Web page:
Scene: Me and my 3yo daughter Sophie are playing with toy animals (as usual).
She decides they want something to eat. I have the Cuisenaire rods close to hand. A child I was teaching the other day told me how she has given each one the name of a vegetable, so I say we could use them as food.
Then I say "That's seems about right... But wait, Pig has more..." and I lay the whites out next to the bar of chocolate.
Sophie says: "Panda needs two more," lays two more whites next to the brown rod and gives them to Panda.
I lay Hedgehog's strawberries next to the bar of chocolate. Sophie says: "She needs one more", and puts a red next to the other three.
Pig has five whites. I ask Sophie: "What colour can Pig have for five whites?" Sophie looks at the rods, and picks out a yellow. We line up the whites next to it. Yes, that's a fair exchange. I put the whites in the box, and Pig keeps the yellow rod.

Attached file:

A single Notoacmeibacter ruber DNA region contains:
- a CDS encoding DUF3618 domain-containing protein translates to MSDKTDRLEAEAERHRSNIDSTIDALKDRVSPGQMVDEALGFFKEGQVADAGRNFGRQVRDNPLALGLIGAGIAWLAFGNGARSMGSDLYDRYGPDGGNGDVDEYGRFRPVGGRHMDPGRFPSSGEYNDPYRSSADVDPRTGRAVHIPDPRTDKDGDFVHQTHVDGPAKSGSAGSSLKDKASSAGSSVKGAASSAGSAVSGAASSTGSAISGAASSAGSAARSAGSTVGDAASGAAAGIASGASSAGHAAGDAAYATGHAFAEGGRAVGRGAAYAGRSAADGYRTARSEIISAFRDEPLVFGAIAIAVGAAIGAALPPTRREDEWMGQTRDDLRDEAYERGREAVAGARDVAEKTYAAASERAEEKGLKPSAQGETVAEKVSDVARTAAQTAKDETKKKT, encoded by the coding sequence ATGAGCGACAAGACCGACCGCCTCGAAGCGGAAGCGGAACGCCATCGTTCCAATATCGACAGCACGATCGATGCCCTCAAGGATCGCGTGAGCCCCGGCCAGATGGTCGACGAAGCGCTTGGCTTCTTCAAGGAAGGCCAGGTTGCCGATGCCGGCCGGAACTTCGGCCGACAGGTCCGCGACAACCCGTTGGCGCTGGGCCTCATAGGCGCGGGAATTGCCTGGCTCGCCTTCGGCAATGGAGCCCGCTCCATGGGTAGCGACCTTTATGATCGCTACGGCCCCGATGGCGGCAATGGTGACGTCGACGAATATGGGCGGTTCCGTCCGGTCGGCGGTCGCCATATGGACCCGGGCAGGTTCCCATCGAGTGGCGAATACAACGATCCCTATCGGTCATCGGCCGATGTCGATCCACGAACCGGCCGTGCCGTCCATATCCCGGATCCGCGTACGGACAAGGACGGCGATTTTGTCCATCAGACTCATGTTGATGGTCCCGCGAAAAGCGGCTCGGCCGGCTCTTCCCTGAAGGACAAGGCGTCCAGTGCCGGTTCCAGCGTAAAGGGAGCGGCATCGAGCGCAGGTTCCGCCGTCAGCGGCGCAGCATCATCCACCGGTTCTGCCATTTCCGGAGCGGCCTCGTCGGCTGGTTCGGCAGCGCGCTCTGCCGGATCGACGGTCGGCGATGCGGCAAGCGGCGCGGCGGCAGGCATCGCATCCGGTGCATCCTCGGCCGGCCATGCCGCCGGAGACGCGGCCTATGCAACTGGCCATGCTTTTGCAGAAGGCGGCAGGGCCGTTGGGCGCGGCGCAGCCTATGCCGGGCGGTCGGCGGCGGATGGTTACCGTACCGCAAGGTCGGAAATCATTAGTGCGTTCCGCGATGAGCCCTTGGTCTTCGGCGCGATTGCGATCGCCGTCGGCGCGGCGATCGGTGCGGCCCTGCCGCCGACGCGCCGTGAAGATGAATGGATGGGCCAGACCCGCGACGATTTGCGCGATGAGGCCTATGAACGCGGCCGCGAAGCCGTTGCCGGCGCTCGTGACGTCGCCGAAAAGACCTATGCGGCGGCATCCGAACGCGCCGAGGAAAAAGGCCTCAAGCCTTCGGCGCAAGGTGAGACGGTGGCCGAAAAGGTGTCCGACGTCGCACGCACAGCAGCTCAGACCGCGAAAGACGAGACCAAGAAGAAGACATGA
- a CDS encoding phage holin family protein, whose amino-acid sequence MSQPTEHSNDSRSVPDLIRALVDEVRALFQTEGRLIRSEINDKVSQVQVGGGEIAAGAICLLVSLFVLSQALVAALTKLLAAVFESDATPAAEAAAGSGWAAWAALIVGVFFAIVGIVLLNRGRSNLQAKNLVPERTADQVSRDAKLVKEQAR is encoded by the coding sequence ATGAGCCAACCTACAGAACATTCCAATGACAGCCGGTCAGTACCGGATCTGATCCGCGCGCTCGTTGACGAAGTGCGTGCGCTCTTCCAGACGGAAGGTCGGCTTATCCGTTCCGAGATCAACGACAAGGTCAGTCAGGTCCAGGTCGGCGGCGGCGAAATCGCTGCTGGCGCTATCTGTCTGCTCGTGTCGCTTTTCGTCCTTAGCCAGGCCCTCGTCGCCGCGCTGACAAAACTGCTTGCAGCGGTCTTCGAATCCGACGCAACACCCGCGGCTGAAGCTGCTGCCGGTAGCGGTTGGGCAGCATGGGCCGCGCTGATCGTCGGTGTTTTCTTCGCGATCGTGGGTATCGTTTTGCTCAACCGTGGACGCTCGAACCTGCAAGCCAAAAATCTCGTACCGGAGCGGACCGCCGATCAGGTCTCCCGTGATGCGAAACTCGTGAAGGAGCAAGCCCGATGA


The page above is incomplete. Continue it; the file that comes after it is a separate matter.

Puppy's favourite colour is orange. I ask: "How many whites does Puppy need?" Sophie lines up the whites next to the orange rod. We count out ten together, and the exchange takes place. Hedgehog buys a blue.
Panda is last. There are eight whites remaining in the pile. I ask: "Which rod does Panda want?" Panda wants a pink (4cm). Sophie lines out four whites next to the pink, and says "four" (without counting out).
There are another four whites left in the pile. I say: "Can Panda buy another pink?" Sophie says no. I feel myself wanting to say yes, to show, but I don't. I say "Are you sure?" She re-states that Panda cannot have another pink. Then she gets another animal - Dragon - and says :"Dragon also likes pink!" and the exchange is made.
These events felt 'pedagogically' significant. I went with Sophie's imagination, whilst introducing mathematical ideas of sharing, equality and exchange.